Specially green-certified government structures are consuming more water and energy resources than less expensive conventional buildings, a new life-cycle analysis by the National Research Council has found. Shocked, we are.
A recently-released report by the NRC revealed the Department of Defense is spending upwards of 8 percent more on green certified buildings than conventional buildings for design and construction costs while reaping negligible, if not negative, energy rewards.
DOD construction regulations stipulate that new or renovated military structures be built to the specifications established by the Leadership in Energy and Environmental Design program. Twelve other government agencies, including the mammoth Government Services Administration, also mandate adherence.
“Research studies indicate that the incremental costs to design and construct high performance or green buildings typically range from 0 to 8 percent higher than the costs to design and construct conventional buildings,” the 231-page report reads. It also noted that “not every individual … green building building achieved energy or water savings when compared to similar conventional buildings.”
The certification program has weathered intense congressional criticism for restrictions levied on common plastics, like bullet proof glass and polyvinyl chloride (PVC) piping, and a ban most certified US timber, and was forced to table even tighter regulations last year.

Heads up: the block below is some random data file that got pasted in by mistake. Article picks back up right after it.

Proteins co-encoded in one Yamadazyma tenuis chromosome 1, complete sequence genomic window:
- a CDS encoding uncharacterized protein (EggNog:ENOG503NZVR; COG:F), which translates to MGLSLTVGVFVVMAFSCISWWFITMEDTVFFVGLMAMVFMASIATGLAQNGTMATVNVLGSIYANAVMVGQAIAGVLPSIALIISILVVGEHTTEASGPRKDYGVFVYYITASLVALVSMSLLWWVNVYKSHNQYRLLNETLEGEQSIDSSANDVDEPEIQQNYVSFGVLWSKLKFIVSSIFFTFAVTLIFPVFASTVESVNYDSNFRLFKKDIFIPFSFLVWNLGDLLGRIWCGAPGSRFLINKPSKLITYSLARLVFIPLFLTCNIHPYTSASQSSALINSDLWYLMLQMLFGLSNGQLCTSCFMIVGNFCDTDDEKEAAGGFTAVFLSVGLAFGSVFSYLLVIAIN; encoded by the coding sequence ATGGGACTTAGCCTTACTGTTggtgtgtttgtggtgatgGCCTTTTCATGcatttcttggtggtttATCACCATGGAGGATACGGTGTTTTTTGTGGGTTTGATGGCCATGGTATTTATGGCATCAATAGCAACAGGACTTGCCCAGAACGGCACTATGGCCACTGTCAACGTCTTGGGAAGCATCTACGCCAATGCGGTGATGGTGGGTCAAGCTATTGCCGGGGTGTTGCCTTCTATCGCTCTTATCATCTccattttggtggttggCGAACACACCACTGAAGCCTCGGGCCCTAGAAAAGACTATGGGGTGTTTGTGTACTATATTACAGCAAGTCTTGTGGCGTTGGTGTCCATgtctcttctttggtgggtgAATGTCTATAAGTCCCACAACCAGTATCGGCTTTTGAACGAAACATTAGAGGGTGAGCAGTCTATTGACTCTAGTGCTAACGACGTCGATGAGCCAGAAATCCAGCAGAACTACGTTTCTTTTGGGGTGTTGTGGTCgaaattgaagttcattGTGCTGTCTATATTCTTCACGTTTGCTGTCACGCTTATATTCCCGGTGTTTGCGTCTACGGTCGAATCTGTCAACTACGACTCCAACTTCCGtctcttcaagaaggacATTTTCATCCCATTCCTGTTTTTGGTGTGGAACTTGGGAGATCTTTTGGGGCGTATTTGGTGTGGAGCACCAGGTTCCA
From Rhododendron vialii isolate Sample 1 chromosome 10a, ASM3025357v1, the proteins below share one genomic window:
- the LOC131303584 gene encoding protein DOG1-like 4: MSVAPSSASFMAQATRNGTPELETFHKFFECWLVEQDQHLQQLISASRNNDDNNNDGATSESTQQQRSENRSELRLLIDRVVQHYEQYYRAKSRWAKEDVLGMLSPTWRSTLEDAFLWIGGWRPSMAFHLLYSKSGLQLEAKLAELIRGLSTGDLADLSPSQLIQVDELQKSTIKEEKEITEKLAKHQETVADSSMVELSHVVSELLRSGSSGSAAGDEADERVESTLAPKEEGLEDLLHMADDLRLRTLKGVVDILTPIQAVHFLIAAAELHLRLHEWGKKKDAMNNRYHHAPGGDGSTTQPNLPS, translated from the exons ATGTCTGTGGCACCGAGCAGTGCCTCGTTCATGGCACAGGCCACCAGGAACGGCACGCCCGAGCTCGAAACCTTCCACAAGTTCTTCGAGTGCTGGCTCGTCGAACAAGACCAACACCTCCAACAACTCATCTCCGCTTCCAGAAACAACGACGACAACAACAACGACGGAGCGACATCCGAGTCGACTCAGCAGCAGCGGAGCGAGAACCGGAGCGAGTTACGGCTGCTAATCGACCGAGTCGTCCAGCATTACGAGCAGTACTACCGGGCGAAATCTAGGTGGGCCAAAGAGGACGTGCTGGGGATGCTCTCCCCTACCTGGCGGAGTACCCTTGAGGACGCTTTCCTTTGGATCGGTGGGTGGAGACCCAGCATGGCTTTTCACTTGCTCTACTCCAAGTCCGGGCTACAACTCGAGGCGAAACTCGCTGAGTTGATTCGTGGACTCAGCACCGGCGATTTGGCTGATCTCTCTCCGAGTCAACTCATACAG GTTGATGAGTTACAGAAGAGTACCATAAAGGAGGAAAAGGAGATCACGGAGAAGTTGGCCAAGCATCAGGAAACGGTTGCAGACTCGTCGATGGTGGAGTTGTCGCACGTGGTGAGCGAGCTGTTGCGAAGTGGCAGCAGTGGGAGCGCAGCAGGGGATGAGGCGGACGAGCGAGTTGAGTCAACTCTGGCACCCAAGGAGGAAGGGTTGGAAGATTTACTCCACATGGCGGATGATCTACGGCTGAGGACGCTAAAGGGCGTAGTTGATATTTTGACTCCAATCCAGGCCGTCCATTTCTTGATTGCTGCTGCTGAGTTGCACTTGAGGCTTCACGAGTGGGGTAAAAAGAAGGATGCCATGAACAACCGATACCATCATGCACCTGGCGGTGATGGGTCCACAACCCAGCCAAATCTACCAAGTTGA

Mississippi Sen. Roger Wicker, who requested the NRC study, said DOD should “remain flexible” and abandon its LEED-only standard.
“The findings made by DOD and the National Research Council show that a strict LEED policy for green buildings does not achieve consistent and significant energy, water, or cost savings for military construction across different geographic areas,” Wicker said in a statement.
Amid increasing congressional and industry concerns, some government agencies have expressed an apparent willingness in recent weeks to ease its LEED-only standard.
The GSA, which serves as the landlord for the civilian federal government, published a notice earlier this month that it would accept public comments on the three competing certification systems for green building standards, LEED, Green Globes and the Living Building Challenge.
In its report, though, the NRC recommended DOD maintain its current certification standard. Wicker said the counsel ran counter to the agency’s own findings of diminished environmental and energy benefits.
“I am disappointed that despite negativing findings and mixed results, the NRC recommended DOD continue its LEED policy for green buildings. DOD should consider all the rating systems and standards available and remain flexible in its policies to better ensure energy and water savings.”